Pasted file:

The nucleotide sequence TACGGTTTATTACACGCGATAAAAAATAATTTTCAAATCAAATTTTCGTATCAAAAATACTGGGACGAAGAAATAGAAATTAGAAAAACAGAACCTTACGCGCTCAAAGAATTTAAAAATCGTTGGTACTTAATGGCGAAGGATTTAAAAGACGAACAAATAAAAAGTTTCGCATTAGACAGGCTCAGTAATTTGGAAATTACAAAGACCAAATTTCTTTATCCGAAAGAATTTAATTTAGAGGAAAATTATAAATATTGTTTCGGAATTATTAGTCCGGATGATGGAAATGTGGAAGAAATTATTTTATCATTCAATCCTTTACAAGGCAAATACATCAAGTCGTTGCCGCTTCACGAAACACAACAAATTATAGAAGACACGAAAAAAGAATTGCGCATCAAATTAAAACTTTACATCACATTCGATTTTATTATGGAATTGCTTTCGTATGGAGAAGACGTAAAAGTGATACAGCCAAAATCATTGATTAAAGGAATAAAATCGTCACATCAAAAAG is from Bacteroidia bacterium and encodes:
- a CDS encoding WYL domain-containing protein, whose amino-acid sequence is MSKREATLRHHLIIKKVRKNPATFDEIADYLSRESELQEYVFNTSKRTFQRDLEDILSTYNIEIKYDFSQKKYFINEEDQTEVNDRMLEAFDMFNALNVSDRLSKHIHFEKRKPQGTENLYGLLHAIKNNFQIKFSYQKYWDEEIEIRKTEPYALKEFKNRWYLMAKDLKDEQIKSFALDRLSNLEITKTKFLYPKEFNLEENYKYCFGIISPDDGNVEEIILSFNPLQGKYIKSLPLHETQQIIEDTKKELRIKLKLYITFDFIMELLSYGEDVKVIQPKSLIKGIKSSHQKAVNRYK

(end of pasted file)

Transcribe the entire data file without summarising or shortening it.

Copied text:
The nucleotide sequence TACGGTTTATTACACGCGATAAAAAATAATTTTCAAATCAAATTTTCGTATCAAAAATACTGGGACGAAGAAATAGAAATTAGAAAAACAGAACCTTACGCGCTCAAAGAATTTAAAAATCGTTGGTACTTAATGGCGAAGGATTTAAAAGACGAACAAATAAAAAGTTTCGCATTAGACAGGCTCAGTAATTTGGAAATTACAAAGACCAAATTTCTTTATCCGAAAGAATTTAATTTAGAGGAAAATTATAAATATTGTTTCGGAATTATTAGTCCGGATGATGGAAATGTGGAAGAAATTATTTTATCATTCAATCCTTTACAAGGCAAATACATCAAGTCGTTGCCGCTTCACGAAACACAACAAATTATAGAAGACACGAAAAAAGAATTGCGCATCAAATTAAAACTTTACATCACATTCGATTTTATTATGGAATTGCTTTCGTATGGAGAAGACGTAAAAGTGATACAGCCAAAATCATTGATTAAAGGAATAAAATCGTCACATCAAAAAG is from Bacteroidia bacterium and encodes:
- a CDS encoding WYL domain-containing protein, whose amino-acid sequence is MSKREATLRHHLIIKKVRKNPATFDEIADYLSRESELQEYVFNTSKRTFQRDLEDILSTYNIEIKYDFSQKKYFINEEDQTEVNDRMLEAFDMFNALNVSDRLSKHIHFEKRKPQGTENLYGLLHAIKNNFQIKFSYQKYWDEEIEIRKTEPYALKEFKNRWYLMAKDLKDEQIKSFALDRLSNLEITKTKFLYPKEFNLEENYKYCFGIISPDDGNVEEIILSFNPLQGKYIKSLPLHETQQIIEDTKKELRIKLKLYITFDFIMELLSYGEDVKVIQPKSLIKGIKSSHQKAVNRYK